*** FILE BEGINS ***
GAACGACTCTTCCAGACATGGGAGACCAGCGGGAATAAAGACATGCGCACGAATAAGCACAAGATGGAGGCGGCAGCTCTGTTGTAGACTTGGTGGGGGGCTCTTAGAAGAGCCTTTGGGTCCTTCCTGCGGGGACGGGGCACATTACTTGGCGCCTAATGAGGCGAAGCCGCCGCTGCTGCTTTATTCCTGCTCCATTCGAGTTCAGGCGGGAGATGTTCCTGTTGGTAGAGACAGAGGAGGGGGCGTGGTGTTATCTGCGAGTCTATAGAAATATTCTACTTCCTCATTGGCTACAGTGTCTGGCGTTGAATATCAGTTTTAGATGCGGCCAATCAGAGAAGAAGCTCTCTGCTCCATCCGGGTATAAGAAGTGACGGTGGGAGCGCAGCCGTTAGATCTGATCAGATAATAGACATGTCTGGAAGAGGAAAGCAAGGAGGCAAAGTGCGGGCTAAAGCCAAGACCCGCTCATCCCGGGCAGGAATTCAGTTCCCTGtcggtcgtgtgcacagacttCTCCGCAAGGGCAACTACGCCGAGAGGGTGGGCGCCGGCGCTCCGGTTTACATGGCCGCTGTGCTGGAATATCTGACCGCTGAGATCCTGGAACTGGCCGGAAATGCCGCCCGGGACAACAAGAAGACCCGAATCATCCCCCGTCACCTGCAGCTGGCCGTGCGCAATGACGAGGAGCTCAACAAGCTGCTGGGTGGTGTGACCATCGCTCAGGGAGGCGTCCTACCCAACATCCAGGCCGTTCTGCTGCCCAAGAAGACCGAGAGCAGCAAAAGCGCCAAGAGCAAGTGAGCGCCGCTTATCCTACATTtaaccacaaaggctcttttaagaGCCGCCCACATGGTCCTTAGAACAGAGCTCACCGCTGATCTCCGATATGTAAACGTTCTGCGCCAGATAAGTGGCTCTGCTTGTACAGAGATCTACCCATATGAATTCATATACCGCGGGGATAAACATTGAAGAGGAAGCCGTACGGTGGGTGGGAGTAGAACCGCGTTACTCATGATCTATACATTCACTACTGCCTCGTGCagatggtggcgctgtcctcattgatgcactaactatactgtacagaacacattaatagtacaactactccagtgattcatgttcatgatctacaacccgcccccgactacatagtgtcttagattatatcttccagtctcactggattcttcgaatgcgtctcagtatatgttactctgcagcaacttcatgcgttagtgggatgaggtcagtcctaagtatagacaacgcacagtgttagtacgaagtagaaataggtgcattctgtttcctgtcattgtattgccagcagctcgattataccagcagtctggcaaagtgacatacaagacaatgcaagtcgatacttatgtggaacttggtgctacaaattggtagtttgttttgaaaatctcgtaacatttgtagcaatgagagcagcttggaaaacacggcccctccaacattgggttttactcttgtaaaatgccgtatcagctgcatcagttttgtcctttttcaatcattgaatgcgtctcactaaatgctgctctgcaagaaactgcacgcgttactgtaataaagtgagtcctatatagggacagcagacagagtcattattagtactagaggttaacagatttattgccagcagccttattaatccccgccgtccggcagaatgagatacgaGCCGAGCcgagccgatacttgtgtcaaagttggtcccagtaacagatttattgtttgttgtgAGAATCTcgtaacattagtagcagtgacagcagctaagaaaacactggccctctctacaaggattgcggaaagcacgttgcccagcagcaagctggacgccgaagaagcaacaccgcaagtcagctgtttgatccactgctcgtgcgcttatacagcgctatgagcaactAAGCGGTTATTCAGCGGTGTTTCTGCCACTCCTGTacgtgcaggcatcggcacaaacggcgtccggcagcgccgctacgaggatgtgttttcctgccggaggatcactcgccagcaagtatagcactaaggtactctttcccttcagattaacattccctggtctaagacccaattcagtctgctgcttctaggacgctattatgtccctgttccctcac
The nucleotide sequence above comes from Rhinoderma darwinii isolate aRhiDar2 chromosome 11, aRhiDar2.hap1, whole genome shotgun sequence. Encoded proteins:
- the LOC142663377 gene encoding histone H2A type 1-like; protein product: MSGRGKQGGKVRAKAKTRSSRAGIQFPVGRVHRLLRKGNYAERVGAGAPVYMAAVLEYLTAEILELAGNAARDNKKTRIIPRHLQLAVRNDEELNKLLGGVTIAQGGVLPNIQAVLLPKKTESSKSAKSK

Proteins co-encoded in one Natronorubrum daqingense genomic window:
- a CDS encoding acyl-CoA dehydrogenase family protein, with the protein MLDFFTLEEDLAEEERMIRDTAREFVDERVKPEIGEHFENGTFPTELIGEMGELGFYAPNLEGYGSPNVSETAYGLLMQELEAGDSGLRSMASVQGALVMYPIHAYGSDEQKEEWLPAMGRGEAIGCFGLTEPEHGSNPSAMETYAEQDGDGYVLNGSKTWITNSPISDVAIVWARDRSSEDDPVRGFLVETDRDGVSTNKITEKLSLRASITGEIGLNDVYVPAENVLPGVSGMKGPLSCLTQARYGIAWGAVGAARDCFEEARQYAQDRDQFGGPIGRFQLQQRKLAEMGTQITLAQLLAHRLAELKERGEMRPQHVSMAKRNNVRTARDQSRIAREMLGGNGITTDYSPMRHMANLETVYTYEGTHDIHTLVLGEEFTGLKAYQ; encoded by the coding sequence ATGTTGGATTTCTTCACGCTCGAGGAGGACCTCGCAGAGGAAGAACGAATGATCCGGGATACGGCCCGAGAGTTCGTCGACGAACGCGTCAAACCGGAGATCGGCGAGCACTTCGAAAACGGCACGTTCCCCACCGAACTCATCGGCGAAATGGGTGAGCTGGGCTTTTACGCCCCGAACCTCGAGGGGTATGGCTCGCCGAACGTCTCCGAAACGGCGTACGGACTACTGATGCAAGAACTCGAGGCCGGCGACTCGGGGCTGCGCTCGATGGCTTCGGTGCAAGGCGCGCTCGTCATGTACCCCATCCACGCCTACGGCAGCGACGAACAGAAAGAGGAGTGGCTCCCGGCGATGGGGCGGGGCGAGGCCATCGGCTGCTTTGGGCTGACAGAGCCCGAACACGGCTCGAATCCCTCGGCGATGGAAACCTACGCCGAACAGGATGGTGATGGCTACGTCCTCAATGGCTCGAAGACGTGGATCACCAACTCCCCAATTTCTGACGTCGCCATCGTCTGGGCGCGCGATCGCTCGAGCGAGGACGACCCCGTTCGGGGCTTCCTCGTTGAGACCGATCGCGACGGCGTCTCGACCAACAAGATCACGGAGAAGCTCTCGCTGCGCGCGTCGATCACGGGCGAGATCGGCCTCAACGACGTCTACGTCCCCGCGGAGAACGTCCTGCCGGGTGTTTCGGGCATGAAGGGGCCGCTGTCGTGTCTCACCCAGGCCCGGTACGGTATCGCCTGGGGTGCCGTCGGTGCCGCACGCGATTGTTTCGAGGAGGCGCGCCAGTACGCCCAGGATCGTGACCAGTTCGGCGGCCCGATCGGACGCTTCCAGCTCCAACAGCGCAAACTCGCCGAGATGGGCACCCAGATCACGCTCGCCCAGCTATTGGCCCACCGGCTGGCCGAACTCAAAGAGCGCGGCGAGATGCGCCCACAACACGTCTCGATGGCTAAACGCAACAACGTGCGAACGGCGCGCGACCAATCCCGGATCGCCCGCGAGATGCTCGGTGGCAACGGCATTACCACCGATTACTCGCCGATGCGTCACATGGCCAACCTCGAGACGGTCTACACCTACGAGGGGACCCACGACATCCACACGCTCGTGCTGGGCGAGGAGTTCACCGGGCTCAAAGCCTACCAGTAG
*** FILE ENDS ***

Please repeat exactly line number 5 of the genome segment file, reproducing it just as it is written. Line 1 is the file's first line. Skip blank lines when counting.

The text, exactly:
- a CDS encoding acyl-CoA dehydrogenase family protein, with the protein MLDFFTLEEDLAEEERMIRDTAREFVDERVKPEIGEHFENGTFPTELIGEMGELGFYAPNLEGYGSPNVSETAYGLLMQELEAGDSGLRSMASVQGALVMYPIHAYGSDEQKEEWLPAMGRGEAIGCFGLTEPEHGSNPSAMETYAEQDGDGYVLNGSKTWITNSPISDVAIVWARDRSSEDDPVRGFLVETDRDGVSTNKITEKLSLRASITGEIGLNDVYVPAENVLPGVSGMKGPLSCLTQARYGIAWGAVGAARDCFEEARQYAQDRDQFGGPIGRFQLQQRKLAEMGTQITLAQLLAHRLAELKERGEMRPQHVSMAKRNNVRTARDQSRIAREMLGGNGITTDYSPMRHMANLETVYTYEGTHDIHTLVLGEEFTGLKAYQ; encoded by the coding sequence ATGTTGGATTTCTTCACGCTCGAGGAGGACCTCGCAGAGGAAGAACGAATGATCCGGGATACGGCCCGAGAGTTCGTCGACGAACGCGTCAAACCGGAGATCGGCGAGCACTTCGAAAACGGCACGTTCCCCACCGAACTCATCGGCGAAATGGGTGAGCTGGGCTTTTACGCCCCGAACCTCGAGGGGTATGGCTCGCCGAACGTCTCCGAAACGGCGTACGGACTACTGATGCAAGAACTCGAGGCCGGCGACTCGGGGCTGCGCTCGATGGCTTCGGTGCAAGGCGCGCTCGTCATGTACCCCATCCACGCCTACGGCAGCGACGAACAGAAAGAGGAGTGGCTCCCGGCGATGGGGCGGGGCGAGGCCATCGGCTGCTTTGGGCTGACAGAGCCCGAACACGGCTCGAATCCCTCGGCGATGGAAACCTACGCCGAACAGGATGGTGATGGCTACGTCCTCAATGGCTCGAAGACGTGGATCACCAACTCCCCAATTTCTGACGTCGCCATCGTCTGGGCGCGCGATCGCTCGAGCGAGGACGACCCCGTTCGGGGCTTCCTCGTTGAGACCGATCGCGACGGCGTCTCGACCAACAAGATCACGGAGAAGCTCTCGCTGCGCGCGTCGATCACGGGCGAGATCGGCCTCAACGACGTCTACGTCCCCGCGGAGAACGTCCTGCCGGGTGTTTCGGGCATGAAGGGGCCGCTGTCGTGTCTCACCCAGGCCCGGTACGGTATCGCCTGGGGTGCCGTCGGTGCCGCACGCGATTGTTTCGAGGAGGCGCGCCAGTACGCCCAGGATCGTGACCAGTTCGGCGGCCCGATCGGACGCTTCCAGCTCCAACAGCGCAAACTCGCCGAGATGGGCACCCAGATCACGCTCGCCCAGCTATTGGCCCACCGGCTGGCCGAACTCAAAGAGCGCGGCGAGATGCGCCCACAACACGTCTCGATGGCTAAACGCAACAACGTGCGAACGGCGCGCGACCAATCCCGGATCGCCCGCGAGATGCTCGGTGGCAACGGCATTACCACCGATTACTCGCCGATGCGTCACATGGCCAACCTCGAGACGGTCTACACCTACGAGGGGACCCACGACATCCACACGCTCGTGCTGGGCGAGGAGTTCACCGGGCTCAAAGCCTACCAGTAG